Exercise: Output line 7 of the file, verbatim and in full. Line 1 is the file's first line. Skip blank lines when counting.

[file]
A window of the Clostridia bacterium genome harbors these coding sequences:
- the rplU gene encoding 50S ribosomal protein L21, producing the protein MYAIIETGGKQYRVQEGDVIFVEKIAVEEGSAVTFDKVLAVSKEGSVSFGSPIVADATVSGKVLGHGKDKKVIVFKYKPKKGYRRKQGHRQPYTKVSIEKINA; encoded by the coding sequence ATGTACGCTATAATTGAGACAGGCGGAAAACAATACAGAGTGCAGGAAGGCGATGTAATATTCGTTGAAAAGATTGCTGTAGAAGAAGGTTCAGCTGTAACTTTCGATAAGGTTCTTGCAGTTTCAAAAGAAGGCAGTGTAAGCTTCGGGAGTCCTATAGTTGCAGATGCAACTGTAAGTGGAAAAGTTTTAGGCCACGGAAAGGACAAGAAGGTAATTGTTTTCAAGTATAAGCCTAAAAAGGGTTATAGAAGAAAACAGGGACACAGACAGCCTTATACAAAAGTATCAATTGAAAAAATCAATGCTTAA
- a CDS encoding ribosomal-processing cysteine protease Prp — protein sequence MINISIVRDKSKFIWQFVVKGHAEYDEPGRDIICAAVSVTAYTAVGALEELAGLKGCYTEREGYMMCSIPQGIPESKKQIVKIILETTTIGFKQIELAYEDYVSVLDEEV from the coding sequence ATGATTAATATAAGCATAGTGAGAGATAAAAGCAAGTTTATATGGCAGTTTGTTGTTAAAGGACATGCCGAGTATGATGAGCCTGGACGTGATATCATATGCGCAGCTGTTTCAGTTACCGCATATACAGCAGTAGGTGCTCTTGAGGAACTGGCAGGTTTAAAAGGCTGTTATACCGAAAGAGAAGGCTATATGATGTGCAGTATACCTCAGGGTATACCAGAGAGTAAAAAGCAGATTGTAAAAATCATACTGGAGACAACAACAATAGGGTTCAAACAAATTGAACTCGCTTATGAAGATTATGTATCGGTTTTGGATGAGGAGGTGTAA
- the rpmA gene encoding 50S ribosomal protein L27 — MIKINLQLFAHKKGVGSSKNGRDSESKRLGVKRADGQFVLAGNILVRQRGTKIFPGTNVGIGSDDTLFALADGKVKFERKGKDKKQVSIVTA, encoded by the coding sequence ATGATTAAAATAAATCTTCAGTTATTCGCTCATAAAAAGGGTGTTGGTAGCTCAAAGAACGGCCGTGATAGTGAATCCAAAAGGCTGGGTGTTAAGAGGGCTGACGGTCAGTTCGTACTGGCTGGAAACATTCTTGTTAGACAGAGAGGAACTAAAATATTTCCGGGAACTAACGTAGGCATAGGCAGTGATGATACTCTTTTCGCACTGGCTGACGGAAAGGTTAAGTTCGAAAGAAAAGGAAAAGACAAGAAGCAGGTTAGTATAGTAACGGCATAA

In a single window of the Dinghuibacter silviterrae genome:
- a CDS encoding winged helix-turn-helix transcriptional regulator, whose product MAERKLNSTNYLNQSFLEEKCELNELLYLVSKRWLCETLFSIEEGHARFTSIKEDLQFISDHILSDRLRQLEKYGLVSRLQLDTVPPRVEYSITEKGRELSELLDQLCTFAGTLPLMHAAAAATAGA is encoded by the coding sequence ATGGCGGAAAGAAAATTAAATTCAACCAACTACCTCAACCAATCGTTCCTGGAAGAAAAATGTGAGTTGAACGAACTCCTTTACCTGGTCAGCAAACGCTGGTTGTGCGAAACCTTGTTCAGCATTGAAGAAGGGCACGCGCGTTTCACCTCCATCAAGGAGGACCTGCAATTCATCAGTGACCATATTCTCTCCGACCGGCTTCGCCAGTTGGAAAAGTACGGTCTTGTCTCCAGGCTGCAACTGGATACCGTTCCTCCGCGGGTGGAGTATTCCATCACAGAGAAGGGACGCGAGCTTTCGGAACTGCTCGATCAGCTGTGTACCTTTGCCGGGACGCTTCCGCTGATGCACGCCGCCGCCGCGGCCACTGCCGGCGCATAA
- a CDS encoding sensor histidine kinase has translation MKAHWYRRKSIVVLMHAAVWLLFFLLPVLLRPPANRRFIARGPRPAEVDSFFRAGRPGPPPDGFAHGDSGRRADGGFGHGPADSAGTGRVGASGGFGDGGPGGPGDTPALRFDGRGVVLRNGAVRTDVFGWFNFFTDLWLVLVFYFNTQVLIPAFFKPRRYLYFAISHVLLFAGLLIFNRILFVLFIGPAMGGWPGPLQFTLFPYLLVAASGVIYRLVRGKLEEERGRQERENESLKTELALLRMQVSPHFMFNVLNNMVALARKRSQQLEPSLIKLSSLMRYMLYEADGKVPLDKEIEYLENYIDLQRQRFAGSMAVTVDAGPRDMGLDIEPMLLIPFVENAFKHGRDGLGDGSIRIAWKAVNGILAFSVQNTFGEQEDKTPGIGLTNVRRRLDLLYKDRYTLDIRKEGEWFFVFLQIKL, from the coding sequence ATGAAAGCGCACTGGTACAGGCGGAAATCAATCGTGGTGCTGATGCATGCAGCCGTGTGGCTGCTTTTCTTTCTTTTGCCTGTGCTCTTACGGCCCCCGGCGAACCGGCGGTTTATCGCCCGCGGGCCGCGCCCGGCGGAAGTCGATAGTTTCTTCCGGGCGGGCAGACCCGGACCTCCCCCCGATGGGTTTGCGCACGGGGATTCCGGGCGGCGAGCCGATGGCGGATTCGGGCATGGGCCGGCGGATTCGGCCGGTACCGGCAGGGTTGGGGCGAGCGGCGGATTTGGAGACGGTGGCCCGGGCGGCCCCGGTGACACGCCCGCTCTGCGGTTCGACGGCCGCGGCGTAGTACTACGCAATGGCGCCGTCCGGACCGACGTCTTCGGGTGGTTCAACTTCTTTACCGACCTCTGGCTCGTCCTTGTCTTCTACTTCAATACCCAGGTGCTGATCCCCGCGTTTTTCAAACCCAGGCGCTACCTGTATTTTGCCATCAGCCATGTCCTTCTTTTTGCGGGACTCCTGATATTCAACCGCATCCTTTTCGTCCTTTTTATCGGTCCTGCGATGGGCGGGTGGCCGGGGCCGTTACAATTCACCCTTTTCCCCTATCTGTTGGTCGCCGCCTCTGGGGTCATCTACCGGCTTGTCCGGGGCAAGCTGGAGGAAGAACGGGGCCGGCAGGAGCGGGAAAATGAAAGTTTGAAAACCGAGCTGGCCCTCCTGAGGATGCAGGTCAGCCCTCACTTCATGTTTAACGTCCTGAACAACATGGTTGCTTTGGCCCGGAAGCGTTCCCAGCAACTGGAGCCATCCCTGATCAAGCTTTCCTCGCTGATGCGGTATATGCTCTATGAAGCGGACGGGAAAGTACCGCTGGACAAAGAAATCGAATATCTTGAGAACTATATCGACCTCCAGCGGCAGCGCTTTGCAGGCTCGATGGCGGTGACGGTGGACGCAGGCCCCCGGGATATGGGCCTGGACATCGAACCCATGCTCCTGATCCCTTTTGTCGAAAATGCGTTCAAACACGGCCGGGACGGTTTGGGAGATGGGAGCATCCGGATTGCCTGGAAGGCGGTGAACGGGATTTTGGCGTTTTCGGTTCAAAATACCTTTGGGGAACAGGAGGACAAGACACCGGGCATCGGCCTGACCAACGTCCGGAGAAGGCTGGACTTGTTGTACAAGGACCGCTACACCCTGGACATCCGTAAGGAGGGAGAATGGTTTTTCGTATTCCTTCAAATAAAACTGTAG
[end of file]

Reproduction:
- a CDS encoding sensor histidine kinase has translation MKAHWYRRKSIVVLMHAAVWLLFFLLPVLLRPPANRRFIARGPRPAEVDSFFRAGRPGPPPDGFAHGDSGRRADGGFGHGPADSAGTGRVGASGGFGDGGPGGPGDTPALRFDGRGVVLRNGAVRTDVFGWFNFFTDLWLVLVFYFNTQVLIPAFFKPRRYLYFAISHVLLFAGLLIFNRILFVLFIGPAMGGWPGPLQFTLFPYLLVAASGVIYRLVRGKLEEERGRQERENESLKTELALLRMQVSPHFMFNVLNNMVALARKRSQQLEPSLIKLSSLMRYMLYEADGKVPLDKEIEYLENYIDLQRQRFAGSMAVTVDAGPRDMGLDIEPMLLIPFVENAFKHGRDGLGDGSIRIAWKAVNGILAFSVQNTFGEQEDKTPGIGLTNVRRRLDLLYKDRYTLDIRKEGEWFFVFLQIKL, from the coding sequence ATGAAAGCGCACTGGTACAGGCGGAAATCAATCGTGGTGCTGATGCATGCAGCCGTGTGGCTGCTTTTCTTTCTTTTGCCTGTGCTCTTACGGCCCCCGGCGAACCGGCGGTTTATCGCCCGCGGGCCGCGCCCGGCGGAAGTCGATAGTTTCTTCCGGGCGGGCAGACCCGGACCTCCCCCCGATGGGTTTGCGCACGGGGATTCCGGGCGGCGAGCCGATGGCGGATTCGGGCATGGGCCGGCGGATTCGGCCGGTACCGGCAGGGTTGGGGCGAGCGGCGGATTTGGAGACGGTGGCCCGGGCGGCCCCGGTGACACGCCCGCTCTGCGGTTCGACGGCCGCGGCGTAGTACTACGCAATGGCGCCGTCCGGACCGACGTCTTCGGGTGGTTCAACTTCTTTACCGACCTCTGGCTCGTCCTTGTCTTCTACTTCAATACCCAGGTGCTGATCCCCGCGTTTTTCAAACCCAGGCGCTACCTGTATTTTGCCATCAGCCATGTCCTTCTTTTTGCGGGACTCCTGATATTCAACCGCATCCTTTTCGTCCTTTTTATCGGTCCTGCGATGGGCGGGTGGCCGGGGCCGTTACAATTCACCCTTTTCCCCTATCTGTTGGTCGCCGCCTCTGGGGTCATCTACCGGCTTGTCCGGGGCAAGCTGGAGGAAGAACGGGGCCGGCAGGAGCGGGAAAATGAAAGTTTGAAAACCGAGCTGGCCCTCCTGAGGATGCAGGTCAGCCCTCACTTCATGTTTAACGTCCTGAACAACATGGTTGCTTTGGCCCGGAAGCGTTCCCAGCAACTGGAGCCATCCCTGATCAAGCTTTCCTCGCTGATGCGGTATATGCTCTATGAAGCGGACGGGAAAGTACCGCTGGACAAAGAAATCGAATATCTTGAGAACTATATCGACCTCCAGCGGCAGCGCTTTGCAGGCTCGATGGCGGTGACGGTGGACGCAGGCCCCCGGGATATGGGCCTGGACATCGAACCCATGCTCCTGATCCCTTTTGTCGAAAATGCGTTCAAACACGGCCGGGACGGTTTGGGAGATGGGAGCATCCGGATTGCCTGGAAGGCGGTGAACGGGATTTTGGCGTTTTCGGTTCAAAATACCTTTGGGGAACAGGAGGACAAGACACCGGGCATCGGCCTGACCAACGTCCGGAGAAGGCTGGACTTGTTGTACAAGGACCGCTACACCCTGGACATCCGTAAGGAGGGAGAATGGTTTTTCGTATTCCTTCAAATAAAACTGTAG